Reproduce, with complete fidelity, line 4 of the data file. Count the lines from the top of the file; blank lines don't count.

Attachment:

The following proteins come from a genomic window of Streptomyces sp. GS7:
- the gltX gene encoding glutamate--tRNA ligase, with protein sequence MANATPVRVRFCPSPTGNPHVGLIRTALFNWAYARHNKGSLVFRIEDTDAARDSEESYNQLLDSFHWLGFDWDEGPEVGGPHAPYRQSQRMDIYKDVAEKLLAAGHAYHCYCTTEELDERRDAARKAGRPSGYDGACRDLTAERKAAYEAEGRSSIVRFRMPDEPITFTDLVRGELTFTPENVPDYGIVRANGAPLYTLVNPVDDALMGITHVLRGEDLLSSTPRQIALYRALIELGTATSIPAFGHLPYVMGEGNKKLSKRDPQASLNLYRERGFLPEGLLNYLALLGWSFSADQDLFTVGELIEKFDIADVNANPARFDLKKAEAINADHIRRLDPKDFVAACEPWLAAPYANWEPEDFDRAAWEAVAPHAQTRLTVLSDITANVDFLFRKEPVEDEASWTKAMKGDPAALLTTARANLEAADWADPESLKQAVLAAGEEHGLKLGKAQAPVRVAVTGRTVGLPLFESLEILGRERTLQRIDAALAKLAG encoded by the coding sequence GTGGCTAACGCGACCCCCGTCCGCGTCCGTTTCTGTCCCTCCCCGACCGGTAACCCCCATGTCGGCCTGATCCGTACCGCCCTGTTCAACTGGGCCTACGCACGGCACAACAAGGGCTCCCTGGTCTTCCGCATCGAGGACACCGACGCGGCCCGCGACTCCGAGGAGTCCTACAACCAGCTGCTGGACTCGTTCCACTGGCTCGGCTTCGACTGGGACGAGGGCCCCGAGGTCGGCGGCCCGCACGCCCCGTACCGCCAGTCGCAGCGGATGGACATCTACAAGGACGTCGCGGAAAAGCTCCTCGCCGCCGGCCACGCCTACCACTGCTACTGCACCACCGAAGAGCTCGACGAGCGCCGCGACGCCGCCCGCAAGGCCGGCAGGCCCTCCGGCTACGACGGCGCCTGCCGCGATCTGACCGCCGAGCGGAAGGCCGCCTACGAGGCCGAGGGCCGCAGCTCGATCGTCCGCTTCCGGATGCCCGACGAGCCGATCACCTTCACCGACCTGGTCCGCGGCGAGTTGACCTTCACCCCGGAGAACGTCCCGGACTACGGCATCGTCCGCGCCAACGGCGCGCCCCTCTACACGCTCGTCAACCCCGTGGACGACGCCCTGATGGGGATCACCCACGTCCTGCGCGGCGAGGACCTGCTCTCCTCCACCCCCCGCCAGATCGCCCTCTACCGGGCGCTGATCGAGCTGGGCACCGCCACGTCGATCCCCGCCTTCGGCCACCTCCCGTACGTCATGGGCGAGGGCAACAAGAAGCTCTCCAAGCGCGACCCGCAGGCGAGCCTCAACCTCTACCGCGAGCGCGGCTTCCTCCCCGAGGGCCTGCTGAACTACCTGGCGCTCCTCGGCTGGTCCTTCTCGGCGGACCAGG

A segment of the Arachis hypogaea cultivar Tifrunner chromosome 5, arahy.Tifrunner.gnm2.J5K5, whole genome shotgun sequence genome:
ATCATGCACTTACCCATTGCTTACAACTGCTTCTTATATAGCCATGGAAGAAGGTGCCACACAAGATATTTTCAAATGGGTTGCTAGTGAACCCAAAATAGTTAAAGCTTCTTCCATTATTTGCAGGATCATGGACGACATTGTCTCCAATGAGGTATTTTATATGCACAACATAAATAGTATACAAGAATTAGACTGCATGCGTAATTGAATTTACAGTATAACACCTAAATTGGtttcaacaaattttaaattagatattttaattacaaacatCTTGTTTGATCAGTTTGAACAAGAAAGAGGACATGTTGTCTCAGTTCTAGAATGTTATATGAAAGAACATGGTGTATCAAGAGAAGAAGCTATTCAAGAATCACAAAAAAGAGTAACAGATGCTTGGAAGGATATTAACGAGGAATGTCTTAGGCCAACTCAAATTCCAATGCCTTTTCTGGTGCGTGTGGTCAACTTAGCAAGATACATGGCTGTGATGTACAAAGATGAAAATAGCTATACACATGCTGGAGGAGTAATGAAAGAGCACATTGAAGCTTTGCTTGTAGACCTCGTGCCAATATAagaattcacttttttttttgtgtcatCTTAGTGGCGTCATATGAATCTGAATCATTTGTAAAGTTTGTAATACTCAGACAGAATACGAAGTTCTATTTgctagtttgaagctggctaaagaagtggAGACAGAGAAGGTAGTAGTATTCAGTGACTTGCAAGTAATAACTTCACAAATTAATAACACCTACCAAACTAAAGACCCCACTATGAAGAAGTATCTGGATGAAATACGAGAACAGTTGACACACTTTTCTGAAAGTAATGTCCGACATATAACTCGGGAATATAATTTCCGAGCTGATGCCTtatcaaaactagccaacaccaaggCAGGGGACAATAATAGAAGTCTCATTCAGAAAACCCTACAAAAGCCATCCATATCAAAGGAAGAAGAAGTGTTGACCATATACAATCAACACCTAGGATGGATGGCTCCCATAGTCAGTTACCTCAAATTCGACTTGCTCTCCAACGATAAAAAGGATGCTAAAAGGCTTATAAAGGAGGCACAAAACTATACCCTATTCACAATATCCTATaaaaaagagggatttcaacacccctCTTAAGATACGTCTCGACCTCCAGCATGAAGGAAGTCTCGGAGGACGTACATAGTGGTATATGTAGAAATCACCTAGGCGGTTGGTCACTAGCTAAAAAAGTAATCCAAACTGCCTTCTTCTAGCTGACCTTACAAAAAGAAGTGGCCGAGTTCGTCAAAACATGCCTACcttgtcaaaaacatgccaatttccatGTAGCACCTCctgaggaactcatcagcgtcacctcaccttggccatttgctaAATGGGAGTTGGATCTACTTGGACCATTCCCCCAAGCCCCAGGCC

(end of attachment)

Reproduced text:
ATCATGCACTTACCCATTGCTTACAACTGCTTCTTATATAGCCATGGAAGAAGGTGCCACACAAGATATTTTCAAATGGGTTGCTAGTGAACCCAAAATAGTTAAAGCTTCTTCCATTATTTGCAGGATCATGGACGACATTGTCTCCAATGAGGTATTTTATATGCACAACATAAATAGTATACAAGAATTAGACTGCATGCGTAATTGAATTTACAGTATAACACCTAAATTGGtttcaacaaattttaaattagatattttaattacaaacatCTTGTTTGATCAGTTTGAACAAGAAAGAGGACATGTTGTCTCAGTTCTAGAATGTTATATGAAAGAACATGGTGTATCAAGAGAAGAAGCTATTCAAGAATCACAAAAAAGAGTAACAGATGCTTGGAAGGATATTAACGAGGAATGTCTTAGGCCAACTCAAATTCCAATGCCTTTTCTGGTGCGTGTGGTCAACTTAGCAAGATACATGGCTGTGATGTACAAAGATGAAAATAGCTATACACATGCTGGAGGAGTAATGAAAGAGCACATTGAAGCTTTGCTTGTAGACCTCGTGCCAATATAagaattcacttttttttttgtgtcatCTTAGTGGCGTCATATGAATCTGAATCATTTGTAAAGTTTGTAATACTCAGACAGAATACGAAGTTCTATTTgctagtttgaagctggctaaagaagtggAGACAGAGAAGGTAGTAGTATTCAGTGACTTGCAAGTAATAACTTCACAAATTAATAACACCTACCAAACTAAAGACCCCACTATGAAGAAGTATCTGGATGAAATACGAGAACAGTTGACACACTTTTCTGAAAGTAATGTCCGACATATAACTCGGGAATATAATTTCCGAGCTGATGCCTtatcaaaactagccaacaccaaggCAGGGGACAATAATAGAAGTCTCATTCAGAAAACCCTACAAAAGCCATCCATATCAAAGGAAGAAGAAGTGTTGACCATATACAATCAACACCTAGGATGGATGGCTCCCATAGTCAGTTACCTCAAATTCGACTTGCTCTCCAACGATAAAAAGGATGCTAAAAGGCTTATAAAGGAGGCACAAAACTATACCCTATTCACAATATCCTATaaaaaagagggatttcaacacccctCTTAAGATACGTCTCGACCTCCAGCATGAAGGAAGTCTCGGAGGACGTACATAGTGGTATATGTAGAAATCACCTAGGCGGTTGGTCACTAGCTAAAAAAGTAATCCAAACTGCCTTCTTCTAGCTGACCTTACAAAAAGAAGTGGCCGAGTTCGTCAAAACATGCCTACcttgtcaaaaacatgccaatttccatGTAGCACCTCctgaggaactcatcagcgtcacctcaccttggccatttgctaAATGGGAGTTGGATCTACTTGGACCATTCCCCCAAGCCCCAGGCC